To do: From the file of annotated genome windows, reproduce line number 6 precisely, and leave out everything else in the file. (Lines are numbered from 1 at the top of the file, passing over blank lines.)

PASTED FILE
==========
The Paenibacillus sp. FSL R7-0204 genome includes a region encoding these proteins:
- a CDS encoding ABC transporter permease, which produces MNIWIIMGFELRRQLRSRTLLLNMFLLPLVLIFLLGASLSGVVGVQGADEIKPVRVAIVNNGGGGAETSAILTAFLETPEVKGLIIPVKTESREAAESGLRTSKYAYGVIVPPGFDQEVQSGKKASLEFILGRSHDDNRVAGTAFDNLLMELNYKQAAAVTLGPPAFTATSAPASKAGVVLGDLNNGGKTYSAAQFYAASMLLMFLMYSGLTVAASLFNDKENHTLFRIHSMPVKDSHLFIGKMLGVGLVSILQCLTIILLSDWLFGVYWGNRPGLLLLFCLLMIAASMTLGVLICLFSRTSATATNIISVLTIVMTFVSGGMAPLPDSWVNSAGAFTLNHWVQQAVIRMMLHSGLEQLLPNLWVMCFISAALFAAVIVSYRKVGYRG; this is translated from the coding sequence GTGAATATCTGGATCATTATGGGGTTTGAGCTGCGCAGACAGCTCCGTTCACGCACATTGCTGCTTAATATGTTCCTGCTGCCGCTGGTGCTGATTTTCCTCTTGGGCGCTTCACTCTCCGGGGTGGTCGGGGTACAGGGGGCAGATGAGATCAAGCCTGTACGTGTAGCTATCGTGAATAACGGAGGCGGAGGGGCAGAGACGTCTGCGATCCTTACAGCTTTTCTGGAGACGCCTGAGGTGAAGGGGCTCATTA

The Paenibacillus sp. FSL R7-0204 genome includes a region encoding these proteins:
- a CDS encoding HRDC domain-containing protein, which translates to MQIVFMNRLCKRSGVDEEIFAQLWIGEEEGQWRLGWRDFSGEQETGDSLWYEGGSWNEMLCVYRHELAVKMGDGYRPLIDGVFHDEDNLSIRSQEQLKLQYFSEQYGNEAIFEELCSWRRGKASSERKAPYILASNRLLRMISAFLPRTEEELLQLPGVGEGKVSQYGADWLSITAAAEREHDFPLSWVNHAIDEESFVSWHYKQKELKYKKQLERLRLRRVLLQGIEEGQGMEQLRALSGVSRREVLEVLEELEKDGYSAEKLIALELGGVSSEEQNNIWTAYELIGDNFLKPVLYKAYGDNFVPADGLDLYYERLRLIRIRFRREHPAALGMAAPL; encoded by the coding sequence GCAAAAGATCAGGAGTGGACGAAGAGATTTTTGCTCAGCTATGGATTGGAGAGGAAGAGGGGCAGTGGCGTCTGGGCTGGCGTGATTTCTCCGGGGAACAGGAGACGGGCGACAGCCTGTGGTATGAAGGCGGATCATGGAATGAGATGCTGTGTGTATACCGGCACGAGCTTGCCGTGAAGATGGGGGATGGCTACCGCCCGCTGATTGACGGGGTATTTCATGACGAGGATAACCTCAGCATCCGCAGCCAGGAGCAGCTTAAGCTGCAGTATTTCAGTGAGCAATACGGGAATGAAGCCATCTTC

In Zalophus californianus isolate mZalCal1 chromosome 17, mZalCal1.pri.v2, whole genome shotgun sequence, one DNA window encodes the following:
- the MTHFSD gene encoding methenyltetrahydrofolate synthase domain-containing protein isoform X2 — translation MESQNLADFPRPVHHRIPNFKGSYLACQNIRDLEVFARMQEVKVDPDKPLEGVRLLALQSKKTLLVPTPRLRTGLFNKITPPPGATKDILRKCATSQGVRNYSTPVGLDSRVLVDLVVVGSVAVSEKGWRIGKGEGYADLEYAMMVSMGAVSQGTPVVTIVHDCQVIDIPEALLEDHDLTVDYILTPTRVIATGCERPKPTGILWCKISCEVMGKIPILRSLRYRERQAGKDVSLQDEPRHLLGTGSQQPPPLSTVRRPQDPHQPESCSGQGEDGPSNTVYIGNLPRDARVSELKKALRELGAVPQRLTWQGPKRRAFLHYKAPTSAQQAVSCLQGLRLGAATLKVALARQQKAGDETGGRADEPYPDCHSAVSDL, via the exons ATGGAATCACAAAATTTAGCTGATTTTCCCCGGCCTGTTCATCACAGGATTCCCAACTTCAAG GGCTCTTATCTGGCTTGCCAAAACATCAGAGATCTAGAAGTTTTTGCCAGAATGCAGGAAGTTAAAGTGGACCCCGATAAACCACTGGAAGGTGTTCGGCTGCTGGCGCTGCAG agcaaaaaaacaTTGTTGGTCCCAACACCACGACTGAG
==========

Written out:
- the MTHFSD gene encoding methenyltetrahydrofolate synthase domain-containing protein isoform X2 — translation MESQNLADFPRPVHHRIPNFKGSYLACQNIRDLEVFARMQEVKVDPDKPLEGVRLLALQSKKTLLVPTPRLRTGLFNKITPPPGATKDILRKCATSQGVRNYSTPVGLDSRVLVDLVVVGSVAVSEKGWRIGKGEGYADLEYAMMVSMGAVSQGTPVVTIVHDCQVIDIPEALLEDHDLTVDYILTPTRVIATGCERPKPTGILWCKISCEVMGKIPILRSLRYRERQAGKDVSLQDEPRHLLGTGSQQPPPLSTVRRPQDPHQPESCSGQGEDGPSNTVYIGNLPRDARVSELKKALRELGAVPQRLTWQGPKRRAFLHYKAPTSAQQAVSCLQGLRLGAATLKVALARQQKAGDETGGRADEPYPDCHSAVSDL, via the exons ATGGAATCACAAAATTTAGCTGATTTTCCCCGGCCTGTTCATCACAGGATTCCCAACTTCAAG GGCTCTTATCTGGCTTGCCAAAACATCAGAGATCTAGAAGTTTTTGCCAGAATGCAGGAAGTTAAAGTGGACCCCGATAAACCACTGGAAGGTGTTCGGCTGCTGGCGCTGCAG agcaaaaaaacaTTGTTGGTCCCAACACCACGACTGAG